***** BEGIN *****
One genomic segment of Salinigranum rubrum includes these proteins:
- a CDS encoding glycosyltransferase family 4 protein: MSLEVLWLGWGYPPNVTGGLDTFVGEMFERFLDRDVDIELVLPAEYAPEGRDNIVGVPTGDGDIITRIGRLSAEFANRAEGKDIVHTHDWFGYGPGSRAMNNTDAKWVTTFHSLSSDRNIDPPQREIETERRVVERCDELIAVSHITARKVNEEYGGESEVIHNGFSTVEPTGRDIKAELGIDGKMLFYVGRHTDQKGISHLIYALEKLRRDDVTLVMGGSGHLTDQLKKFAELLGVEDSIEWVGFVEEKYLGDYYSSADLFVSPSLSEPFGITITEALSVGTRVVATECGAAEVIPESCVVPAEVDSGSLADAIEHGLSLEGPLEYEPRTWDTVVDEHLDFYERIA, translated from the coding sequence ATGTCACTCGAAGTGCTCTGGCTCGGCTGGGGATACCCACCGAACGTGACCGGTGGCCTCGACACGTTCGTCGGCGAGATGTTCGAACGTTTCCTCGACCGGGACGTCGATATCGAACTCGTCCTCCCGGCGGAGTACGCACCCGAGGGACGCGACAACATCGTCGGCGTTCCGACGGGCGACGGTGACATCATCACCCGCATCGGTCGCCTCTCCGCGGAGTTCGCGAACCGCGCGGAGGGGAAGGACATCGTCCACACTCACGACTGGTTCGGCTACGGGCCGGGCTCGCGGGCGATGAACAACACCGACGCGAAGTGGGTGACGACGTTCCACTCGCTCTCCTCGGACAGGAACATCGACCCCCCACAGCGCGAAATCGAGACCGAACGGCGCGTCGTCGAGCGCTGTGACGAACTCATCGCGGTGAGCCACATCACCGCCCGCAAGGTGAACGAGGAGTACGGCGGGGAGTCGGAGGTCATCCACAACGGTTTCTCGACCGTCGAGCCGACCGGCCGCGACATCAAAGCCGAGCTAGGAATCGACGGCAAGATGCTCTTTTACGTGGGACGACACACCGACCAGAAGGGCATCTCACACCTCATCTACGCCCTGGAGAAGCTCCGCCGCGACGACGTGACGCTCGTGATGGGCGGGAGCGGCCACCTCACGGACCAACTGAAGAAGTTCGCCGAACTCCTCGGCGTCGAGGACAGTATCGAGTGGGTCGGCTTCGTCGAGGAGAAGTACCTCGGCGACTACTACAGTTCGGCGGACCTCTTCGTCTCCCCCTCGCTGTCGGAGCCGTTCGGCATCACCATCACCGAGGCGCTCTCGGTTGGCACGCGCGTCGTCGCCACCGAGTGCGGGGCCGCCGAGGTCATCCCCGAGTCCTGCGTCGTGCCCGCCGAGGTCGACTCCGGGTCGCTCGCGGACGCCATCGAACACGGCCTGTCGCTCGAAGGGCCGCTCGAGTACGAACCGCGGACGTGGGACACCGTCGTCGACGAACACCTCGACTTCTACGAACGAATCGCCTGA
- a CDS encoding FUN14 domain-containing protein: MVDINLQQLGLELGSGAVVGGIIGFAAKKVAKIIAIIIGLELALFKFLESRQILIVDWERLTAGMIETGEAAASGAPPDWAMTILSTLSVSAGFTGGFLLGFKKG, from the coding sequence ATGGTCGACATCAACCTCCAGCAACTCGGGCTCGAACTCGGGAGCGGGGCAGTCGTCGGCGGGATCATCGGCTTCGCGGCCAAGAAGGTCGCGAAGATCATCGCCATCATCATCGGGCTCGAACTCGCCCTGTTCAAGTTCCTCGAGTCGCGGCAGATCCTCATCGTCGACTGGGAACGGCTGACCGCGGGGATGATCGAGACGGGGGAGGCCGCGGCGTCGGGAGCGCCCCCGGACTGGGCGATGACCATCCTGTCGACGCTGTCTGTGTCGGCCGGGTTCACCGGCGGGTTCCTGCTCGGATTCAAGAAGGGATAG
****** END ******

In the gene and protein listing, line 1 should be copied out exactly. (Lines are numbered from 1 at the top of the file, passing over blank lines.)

One genomic segment of Salinigranum rubrum includes these proteins: